The U.S. dollar was narrowly mixed Wednesday, as the market continued its consolidation phase with no important economic news due until Friday's reports on producer prices and retail sales for September.
The dollar failed an initial upside push in early trading Wednesday, with broad-based selling interest above 1.5310 Deutsche marks pushing the dollar back below DM1.5300, traders said. The dollar later regained that level.With no fundamental news to focus on, the markets were swept by a series of rumors, all of which were denied.
The White House said it had no indication Russian President Boris Yeltsin had died.
While traders mostly discounted the Yeltsin rumor, market players were abuzz about news reports that the mother- and father-in-law of one of Yeltsin's doctors had been murdered Monday.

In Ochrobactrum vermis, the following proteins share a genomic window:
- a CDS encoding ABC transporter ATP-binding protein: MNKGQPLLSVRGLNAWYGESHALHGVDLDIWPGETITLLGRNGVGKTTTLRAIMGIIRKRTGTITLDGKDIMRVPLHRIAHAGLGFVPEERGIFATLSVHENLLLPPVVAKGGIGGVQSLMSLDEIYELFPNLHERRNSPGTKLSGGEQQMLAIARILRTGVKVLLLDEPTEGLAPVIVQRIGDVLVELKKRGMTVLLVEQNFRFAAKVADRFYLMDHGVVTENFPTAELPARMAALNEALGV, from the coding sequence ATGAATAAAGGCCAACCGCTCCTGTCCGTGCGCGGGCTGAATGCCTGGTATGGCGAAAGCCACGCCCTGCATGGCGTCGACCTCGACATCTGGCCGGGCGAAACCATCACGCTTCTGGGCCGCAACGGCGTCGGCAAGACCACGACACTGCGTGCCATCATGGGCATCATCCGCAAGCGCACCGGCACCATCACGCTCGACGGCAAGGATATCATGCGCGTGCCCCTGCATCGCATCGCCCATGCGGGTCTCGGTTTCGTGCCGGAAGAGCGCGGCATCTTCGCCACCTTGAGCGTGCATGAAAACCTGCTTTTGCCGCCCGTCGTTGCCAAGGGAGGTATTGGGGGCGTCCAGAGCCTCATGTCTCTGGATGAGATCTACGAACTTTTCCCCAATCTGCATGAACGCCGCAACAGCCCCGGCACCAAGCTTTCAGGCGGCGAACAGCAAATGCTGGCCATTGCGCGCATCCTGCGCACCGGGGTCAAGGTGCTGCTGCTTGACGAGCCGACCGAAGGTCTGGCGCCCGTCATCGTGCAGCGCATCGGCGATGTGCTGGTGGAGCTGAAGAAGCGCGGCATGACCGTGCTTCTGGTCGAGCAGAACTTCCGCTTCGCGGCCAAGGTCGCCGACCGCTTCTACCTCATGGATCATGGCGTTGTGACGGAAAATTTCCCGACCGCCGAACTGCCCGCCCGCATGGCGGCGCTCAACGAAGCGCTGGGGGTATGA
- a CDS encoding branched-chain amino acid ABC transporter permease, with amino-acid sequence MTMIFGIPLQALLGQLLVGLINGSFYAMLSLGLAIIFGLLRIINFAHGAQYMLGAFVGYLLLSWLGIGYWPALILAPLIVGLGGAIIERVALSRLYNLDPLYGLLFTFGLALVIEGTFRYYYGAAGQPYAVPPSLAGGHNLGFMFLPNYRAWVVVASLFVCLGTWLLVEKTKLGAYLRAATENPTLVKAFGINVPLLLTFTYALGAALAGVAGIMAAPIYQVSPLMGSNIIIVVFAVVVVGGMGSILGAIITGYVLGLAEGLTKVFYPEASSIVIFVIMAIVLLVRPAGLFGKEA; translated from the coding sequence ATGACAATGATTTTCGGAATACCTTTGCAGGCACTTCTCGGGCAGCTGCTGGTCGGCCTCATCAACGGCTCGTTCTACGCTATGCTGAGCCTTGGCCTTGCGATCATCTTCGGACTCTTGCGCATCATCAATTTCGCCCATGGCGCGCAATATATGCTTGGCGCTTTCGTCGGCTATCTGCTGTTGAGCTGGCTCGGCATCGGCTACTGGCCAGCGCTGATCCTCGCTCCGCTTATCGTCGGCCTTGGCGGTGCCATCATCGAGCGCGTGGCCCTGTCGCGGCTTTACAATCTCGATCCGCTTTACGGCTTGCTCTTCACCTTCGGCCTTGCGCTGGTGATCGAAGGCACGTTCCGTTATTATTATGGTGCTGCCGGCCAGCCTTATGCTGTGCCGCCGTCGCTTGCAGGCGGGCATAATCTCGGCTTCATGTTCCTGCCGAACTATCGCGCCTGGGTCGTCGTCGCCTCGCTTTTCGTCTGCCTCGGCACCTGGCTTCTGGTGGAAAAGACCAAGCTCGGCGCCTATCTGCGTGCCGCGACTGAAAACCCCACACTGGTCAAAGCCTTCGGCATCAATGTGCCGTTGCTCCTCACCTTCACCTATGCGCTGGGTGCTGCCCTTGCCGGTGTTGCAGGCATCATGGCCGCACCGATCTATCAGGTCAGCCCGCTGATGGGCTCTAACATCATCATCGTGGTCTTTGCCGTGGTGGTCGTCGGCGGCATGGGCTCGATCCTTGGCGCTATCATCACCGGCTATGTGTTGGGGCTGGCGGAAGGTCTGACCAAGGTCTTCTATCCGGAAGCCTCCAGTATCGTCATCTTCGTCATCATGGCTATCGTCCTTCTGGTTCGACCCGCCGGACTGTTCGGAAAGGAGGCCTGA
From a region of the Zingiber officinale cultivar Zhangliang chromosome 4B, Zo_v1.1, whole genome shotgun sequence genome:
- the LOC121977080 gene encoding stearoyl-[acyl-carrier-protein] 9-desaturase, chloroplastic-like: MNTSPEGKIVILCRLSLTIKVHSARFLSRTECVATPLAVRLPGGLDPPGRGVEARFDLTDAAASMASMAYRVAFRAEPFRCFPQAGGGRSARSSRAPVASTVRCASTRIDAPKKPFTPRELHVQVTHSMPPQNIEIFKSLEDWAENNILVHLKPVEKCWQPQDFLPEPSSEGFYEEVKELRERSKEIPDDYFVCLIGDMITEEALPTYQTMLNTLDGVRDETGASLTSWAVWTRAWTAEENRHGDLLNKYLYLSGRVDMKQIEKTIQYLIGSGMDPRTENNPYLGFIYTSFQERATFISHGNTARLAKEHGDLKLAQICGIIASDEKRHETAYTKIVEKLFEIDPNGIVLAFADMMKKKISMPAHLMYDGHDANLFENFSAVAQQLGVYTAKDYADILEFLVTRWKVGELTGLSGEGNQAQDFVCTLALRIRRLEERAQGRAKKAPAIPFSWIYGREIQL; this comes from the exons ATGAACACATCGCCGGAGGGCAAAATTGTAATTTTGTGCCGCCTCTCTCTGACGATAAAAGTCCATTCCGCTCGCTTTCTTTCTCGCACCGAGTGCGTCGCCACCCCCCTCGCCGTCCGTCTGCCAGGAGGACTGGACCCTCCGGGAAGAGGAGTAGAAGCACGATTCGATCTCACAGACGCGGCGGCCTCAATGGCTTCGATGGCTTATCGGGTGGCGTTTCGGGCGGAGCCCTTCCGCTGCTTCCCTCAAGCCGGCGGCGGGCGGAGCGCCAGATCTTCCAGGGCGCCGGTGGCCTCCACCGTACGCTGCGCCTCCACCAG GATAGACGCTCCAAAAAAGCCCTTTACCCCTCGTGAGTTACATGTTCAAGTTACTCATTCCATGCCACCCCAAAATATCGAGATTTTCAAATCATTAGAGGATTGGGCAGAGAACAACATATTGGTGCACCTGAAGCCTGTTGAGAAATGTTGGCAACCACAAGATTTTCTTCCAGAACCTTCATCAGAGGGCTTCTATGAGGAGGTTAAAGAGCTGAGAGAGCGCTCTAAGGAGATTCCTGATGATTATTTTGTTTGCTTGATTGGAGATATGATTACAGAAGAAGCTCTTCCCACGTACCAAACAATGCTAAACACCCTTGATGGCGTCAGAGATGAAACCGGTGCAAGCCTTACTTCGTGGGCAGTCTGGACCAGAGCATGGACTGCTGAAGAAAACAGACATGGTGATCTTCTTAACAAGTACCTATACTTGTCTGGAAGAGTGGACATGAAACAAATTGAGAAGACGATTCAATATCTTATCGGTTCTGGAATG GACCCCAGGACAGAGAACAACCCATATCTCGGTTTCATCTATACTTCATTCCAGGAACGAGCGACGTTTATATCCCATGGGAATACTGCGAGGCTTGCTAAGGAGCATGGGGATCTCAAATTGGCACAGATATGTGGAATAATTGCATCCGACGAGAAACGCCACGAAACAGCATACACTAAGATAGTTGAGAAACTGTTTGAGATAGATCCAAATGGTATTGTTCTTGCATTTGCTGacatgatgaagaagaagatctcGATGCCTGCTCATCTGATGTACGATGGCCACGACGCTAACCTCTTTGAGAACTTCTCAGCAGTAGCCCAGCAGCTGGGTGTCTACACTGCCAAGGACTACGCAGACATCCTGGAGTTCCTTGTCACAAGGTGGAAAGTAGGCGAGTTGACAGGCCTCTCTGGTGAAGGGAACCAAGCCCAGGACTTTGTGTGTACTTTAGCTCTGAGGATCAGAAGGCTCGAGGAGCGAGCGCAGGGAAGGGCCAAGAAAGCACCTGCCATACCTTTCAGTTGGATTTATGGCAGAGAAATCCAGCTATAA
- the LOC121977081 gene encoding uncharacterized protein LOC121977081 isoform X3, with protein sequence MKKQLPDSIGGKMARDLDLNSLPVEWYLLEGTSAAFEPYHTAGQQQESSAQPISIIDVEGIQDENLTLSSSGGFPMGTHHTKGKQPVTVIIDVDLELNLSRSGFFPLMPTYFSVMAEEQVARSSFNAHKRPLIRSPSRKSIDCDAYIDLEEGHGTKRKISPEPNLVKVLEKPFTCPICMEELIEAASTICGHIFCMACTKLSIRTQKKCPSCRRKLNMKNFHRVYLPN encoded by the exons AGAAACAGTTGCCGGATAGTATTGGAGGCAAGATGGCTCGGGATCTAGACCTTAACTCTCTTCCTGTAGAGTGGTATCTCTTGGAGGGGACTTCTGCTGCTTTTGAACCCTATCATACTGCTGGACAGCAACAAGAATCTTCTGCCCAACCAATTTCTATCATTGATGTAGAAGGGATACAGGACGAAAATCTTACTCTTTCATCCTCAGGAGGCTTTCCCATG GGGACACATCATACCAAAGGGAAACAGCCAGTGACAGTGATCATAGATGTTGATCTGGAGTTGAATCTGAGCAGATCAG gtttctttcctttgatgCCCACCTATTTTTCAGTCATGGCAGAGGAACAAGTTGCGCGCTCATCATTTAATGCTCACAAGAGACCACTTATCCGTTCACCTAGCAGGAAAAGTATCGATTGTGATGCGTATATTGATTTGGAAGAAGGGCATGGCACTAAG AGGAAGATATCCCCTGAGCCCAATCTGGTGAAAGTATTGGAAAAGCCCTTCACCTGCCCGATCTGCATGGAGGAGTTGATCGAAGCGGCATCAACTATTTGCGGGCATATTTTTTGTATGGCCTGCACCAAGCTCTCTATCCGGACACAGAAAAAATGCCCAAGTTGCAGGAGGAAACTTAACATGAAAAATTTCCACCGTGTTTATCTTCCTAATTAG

The dollar rose against the Swiss franc after Swiss National Bank directorate member Bruno Gehrig said the franc was still overvalued and that the impact of the recent rate cut had not yet been reflected in the exchange rate.
Traders in both London and Paris speculated the Bank of France was buying both dollars and Deutsche marks for francs, although this could not be confirmed.
The dollar relinquished some of its gains against the yen after the Japanese Ministry of Finance's Eisuke Sakakibara killed overnight rumors that he had cited 120 yen to the dollar as an acceptable level.
The British pound lunged higher against both the dollar and Deutsche mark after the minutes of the Sept. 4 monthly monetary meeting showed Bank of England Governor Eddie George pressing for a hike in interest rates. Mr. George called for ''a marginally tighter policy.''
British Prime Minister John Major's office dismissed financial market rumors Wednesday that the government had decided to hold the next election Nov. 7.
Mr. Major must call an election by next May.